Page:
Unusual cause of right iliac fossa pain: extra‐peritoneal omentum with torsion
Previous medical history included similar episodes over the preceding years, which were investigated with gastroscopy, colonoscopy, computed tomography and ultrasound scans of the abdomen and pelvis and did not show any abnormality.
The patient was admitted under the Acute Surgical Unit for serial examination resulting in diagnostic laparoscopy in less than 24 h. The operative findings were a necrotic‐appearing fat lobule incorporated in the pre‐peritoneal plane corresponding to McBurney's point. There was an associated omental band adhesion as seen in Figures 1 and 2; this was resected along with a macroscopically normal appearing appendix. Microscopic histopathologies of the resected specimens were reported as a 50 mm × 35 mm × 15 mm omental tissue with congestion and peritonitis, in keeping with torsion under the serosa and a non‐inflamed appendix.
The patient recovered well in the post‐operative period with resolution of the original symptoms and returned home the following day. At review a month following surgery, the patient confirmed long‐term resolution of the symptoms and no further episodes of abdominal pain.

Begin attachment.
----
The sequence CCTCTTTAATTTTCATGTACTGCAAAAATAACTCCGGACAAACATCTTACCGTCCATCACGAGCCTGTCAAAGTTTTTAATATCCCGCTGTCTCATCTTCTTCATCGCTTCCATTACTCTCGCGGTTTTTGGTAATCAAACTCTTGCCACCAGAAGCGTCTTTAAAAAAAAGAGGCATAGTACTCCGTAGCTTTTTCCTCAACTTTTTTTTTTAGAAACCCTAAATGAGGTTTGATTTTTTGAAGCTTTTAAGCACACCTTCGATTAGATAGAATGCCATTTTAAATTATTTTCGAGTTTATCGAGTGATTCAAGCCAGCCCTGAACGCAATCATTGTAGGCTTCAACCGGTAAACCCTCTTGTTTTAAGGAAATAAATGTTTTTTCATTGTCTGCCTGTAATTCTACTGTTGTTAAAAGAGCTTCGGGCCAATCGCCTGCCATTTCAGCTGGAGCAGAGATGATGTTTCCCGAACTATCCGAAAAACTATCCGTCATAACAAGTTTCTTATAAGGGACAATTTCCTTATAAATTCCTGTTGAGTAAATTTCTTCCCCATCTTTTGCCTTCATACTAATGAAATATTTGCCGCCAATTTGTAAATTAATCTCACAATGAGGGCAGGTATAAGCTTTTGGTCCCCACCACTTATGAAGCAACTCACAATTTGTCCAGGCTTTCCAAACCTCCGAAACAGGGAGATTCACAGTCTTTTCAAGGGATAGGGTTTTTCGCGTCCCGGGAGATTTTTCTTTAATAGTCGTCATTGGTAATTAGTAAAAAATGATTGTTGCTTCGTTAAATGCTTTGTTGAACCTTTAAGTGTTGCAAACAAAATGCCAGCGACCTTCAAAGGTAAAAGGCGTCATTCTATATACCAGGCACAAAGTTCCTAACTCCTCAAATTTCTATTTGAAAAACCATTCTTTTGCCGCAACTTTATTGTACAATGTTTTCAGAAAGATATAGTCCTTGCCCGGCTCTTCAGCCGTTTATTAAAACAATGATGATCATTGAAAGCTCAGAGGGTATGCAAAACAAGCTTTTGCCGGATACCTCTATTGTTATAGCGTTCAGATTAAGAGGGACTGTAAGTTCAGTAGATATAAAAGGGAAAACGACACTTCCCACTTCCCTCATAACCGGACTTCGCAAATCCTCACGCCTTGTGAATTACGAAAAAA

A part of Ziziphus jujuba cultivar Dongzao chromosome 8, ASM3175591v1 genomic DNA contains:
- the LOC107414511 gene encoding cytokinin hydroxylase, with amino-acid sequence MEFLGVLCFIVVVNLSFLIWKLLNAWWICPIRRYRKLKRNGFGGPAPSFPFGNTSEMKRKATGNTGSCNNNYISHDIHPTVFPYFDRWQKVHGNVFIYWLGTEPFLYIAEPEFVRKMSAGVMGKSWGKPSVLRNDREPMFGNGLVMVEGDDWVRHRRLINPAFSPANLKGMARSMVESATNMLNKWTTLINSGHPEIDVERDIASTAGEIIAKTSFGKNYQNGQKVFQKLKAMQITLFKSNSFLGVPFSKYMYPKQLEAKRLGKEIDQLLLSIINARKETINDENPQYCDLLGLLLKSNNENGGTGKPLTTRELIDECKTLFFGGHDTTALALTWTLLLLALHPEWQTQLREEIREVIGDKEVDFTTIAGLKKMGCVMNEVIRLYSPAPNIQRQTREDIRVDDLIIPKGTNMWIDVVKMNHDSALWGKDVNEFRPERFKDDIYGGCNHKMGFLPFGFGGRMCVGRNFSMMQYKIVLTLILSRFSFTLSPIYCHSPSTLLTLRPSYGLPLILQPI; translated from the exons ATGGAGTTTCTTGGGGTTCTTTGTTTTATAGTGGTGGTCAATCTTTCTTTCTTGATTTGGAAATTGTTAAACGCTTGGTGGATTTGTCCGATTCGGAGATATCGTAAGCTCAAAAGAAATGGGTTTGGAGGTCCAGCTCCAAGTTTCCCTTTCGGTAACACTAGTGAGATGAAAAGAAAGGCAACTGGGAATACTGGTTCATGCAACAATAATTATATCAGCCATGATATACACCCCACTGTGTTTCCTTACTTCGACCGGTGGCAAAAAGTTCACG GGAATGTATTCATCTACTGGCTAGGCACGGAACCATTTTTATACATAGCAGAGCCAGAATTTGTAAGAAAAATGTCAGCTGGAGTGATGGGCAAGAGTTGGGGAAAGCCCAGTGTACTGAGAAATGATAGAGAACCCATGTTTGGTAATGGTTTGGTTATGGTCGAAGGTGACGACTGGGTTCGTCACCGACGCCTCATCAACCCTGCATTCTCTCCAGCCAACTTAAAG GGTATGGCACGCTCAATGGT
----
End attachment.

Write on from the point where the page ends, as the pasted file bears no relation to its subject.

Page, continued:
RIF pain is among the most common presentations to the Emergency Department requiring surgical assessment and management. A systematic approach to the differential diagnosis for this presentation, varying for each of the sexes, aids in the timely and accurate management of this condition. Patients with negative investigation and ongoing pain may ultimately require diagnostic laparoscopy, usually revealing the less common pathologies associated with RIF pain.1
Intra‐abdominal adhesions are a recognized and common cause of abdominal pain.2 It has been reported that up to 28% of adhesions are spontaneous, having no prior exposure to abdominal surgery.3 Omental torsion is rare, with less than 400 case reports. They are usually present due to an underlying abnormality such as a focus of infection, inflammation or hernia. Primary omental torsion without an underlying cause is even less common.4 The combination of omental torsion in a pre‐peritoneal plane with no previous surgery or clear predisposing factors is an unusual and as yet unreported phenomenon. Diagnostic laparoscopy and laparoscopic intervention is the management of choice for patients with RIF pain and uncertain clinical concern for acute appendicitis. This is even more pertinent when the pathological cause for the presentation has not been delineated by modern medical imaging. This approach will ultimately identify numerous rare pathological causes for RIF pain that mimic acute appendicitis, yet can still be surgically managed. This is the first report where the combination of omental torsion and necrosis in a pre‐peritoneal plane and associated band adhesion has mimicked acute appendicitis, a rare pathology that has been successfully managed with laparoscopy.